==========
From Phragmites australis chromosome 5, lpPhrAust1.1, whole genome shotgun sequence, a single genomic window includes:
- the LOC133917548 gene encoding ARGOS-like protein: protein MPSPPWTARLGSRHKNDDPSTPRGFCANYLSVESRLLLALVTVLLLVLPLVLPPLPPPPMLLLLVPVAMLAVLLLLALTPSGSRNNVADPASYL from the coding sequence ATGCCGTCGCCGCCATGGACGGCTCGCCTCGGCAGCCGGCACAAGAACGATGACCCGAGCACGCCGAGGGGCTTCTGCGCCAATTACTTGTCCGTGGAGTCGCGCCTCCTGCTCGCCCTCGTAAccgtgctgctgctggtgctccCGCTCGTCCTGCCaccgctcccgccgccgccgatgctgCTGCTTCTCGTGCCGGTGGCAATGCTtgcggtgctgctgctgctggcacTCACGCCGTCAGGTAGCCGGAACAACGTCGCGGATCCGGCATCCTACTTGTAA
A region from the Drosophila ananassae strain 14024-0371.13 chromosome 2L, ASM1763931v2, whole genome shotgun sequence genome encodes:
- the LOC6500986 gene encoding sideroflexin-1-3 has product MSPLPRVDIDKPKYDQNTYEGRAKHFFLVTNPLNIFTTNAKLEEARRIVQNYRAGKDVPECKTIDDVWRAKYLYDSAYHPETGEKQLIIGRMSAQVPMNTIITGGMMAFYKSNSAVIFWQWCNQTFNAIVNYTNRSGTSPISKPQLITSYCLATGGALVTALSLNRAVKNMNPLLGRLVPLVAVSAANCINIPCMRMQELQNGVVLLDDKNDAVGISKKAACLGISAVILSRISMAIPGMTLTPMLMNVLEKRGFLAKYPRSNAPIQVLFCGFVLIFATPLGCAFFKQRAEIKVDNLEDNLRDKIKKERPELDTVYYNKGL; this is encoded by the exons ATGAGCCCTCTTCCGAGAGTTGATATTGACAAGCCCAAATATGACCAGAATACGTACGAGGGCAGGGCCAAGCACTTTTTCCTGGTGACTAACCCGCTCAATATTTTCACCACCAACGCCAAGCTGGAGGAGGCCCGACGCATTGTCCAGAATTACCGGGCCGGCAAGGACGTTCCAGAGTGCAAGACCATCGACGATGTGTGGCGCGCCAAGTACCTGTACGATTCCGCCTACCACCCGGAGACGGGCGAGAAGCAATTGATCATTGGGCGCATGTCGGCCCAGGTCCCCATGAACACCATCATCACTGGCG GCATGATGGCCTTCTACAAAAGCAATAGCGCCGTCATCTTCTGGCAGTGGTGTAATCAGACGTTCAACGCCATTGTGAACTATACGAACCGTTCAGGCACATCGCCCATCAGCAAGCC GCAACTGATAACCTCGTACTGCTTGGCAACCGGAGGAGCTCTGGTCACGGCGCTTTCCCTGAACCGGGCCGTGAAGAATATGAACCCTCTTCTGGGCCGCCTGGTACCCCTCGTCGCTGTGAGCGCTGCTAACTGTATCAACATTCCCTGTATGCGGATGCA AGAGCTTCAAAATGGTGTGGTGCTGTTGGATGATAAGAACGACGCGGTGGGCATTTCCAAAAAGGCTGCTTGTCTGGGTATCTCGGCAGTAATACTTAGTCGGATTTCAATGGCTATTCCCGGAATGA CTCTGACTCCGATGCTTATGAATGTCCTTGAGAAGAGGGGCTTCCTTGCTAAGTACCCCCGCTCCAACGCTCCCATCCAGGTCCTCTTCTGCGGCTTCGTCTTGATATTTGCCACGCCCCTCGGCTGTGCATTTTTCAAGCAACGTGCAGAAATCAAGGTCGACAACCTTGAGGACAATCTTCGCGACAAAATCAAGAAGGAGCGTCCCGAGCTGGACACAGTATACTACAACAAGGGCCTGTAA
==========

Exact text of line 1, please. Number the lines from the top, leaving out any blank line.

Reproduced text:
From Phragmites australis chromosome 5, lpPhrAust1.1, whole genome shotgun sequence, a single genomic window includes: